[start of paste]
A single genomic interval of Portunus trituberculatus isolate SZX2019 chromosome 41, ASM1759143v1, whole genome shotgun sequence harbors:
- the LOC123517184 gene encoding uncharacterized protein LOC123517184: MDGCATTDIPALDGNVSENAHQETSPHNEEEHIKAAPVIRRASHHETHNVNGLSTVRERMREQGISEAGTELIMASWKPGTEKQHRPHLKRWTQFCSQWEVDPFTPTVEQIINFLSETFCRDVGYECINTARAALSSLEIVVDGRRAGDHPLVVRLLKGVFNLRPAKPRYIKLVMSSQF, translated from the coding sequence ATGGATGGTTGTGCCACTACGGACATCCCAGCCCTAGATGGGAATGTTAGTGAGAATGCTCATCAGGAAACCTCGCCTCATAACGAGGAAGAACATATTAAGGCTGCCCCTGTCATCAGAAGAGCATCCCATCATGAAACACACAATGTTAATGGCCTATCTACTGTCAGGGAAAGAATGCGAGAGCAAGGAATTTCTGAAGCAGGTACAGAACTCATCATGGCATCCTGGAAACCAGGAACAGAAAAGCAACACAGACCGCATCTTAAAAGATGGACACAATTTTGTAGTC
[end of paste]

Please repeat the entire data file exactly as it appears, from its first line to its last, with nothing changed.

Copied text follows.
A single genomic interval of Portunus trituberculatus isolate SZX2019 chromosome 41, ASM1759143v1, whole genome shotgun sequence harbors:
- the LOC123517184 gene encoding uncharacterized protein LOC123517184: MDGCATTDIPALDGNVSENAHQETSPHNEEEHIKAAPVIRRASHHETHNVNGLSTVRERMREQGISEAGTELIMASWKPGTEKQHRPHLKRWTQFCSQWEVDPFTPTVEQIINFLSETFCRDVGYECINTARAALSSLEIVVDGRRAGDHPLVVRLLKGVFNLRPAKPRYIKLVMSSQF, translated from the coding sequence ATGGATGGTTGTGCCACTACGGACATCCCAGCCCTAGATGGGAATGTTAGTGAGAATGCTCATCAGGAAACCTCGCCTCATAACGAGGAAGAACATATTAAGGCTGCCCCTGTCATCAGAAGAGCATCCCATCATGAAACACACAATGTTAATGGCCTATCTACTGTCAGGGAAAGAATGCGAGAGCAAGGAATTTCTGAAGCAGGTACAGAACTCATCATGGCATCCTGGAAACCAGGAACAGAAAAGCAACACAGACCGCATCTTAAAAGATGGACACAATTTTGTAGTC